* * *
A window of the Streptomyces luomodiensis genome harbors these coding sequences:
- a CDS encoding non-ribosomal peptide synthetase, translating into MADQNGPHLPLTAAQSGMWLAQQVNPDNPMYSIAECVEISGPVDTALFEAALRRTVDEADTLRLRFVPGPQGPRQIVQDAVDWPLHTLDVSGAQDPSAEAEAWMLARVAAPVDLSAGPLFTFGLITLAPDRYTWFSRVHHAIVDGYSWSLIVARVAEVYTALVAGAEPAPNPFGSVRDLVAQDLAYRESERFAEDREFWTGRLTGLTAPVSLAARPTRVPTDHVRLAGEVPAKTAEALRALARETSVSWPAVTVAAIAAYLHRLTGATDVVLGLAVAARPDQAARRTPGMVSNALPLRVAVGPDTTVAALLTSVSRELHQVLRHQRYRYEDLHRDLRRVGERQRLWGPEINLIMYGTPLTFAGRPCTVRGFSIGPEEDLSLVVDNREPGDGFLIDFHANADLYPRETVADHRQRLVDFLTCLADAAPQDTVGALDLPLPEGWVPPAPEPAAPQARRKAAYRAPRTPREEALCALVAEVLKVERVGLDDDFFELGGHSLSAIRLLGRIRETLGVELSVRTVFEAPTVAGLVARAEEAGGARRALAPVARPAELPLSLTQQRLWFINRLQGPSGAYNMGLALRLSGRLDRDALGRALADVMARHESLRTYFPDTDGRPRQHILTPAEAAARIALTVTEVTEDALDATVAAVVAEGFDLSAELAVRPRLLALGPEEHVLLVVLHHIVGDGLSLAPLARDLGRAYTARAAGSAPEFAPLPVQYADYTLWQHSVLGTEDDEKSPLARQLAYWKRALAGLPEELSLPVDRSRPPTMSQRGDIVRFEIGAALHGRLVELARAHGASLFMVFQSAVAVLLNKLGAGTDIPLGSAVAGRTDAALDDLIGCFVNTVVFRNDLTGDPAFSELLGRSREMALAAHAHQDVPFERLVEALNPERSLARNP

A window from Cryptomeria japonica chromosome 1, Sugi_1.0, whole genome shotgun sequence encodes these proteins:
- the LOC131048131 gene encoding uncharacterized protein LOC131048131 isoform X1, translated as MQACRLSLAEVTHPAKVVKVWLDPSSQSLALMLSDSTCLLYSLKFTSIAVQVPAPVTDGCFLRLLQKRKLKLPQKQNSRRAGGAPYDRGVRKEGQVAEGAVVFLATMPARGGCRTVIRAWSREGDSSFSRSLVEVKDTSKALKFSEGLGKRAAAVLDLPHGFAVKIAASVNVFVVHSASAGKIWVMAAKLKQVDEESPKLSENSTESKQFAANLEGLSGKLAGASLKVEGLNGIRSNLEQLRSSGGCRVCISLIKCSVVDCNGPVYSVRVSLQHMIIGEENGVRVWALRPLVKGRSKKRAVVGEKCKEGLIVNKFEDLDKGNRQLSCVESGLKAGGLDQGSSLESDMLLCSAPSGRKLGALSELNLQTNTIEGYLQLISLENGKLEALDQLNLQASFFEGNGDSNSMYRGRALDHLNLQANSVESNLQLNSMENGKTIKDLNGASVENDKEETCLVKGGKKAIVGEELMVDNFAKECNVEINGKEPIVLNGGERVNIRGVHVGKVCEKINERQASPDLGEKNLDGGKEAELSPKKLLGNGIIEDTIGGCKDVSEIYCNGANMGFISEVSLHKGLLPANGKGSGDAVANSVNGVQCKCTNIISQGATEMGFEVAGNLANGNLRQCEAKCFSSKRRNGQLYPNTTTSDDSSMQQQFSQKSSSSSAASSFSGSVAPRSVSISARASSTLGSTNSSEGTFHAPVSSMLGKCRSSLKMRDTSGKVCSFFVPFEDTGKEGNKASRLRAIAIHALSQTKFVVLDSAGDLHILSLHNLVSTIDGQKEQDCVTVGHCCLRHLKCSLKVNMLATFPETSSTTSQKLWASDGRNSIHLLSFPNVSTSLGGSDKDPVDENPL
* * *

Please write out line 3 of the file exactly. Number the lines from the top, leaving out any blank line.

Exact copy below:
A window from Cryptomeria japonica chromosome 1, Sugi_1.0, whole genome shotgun sequence encodes these proteins: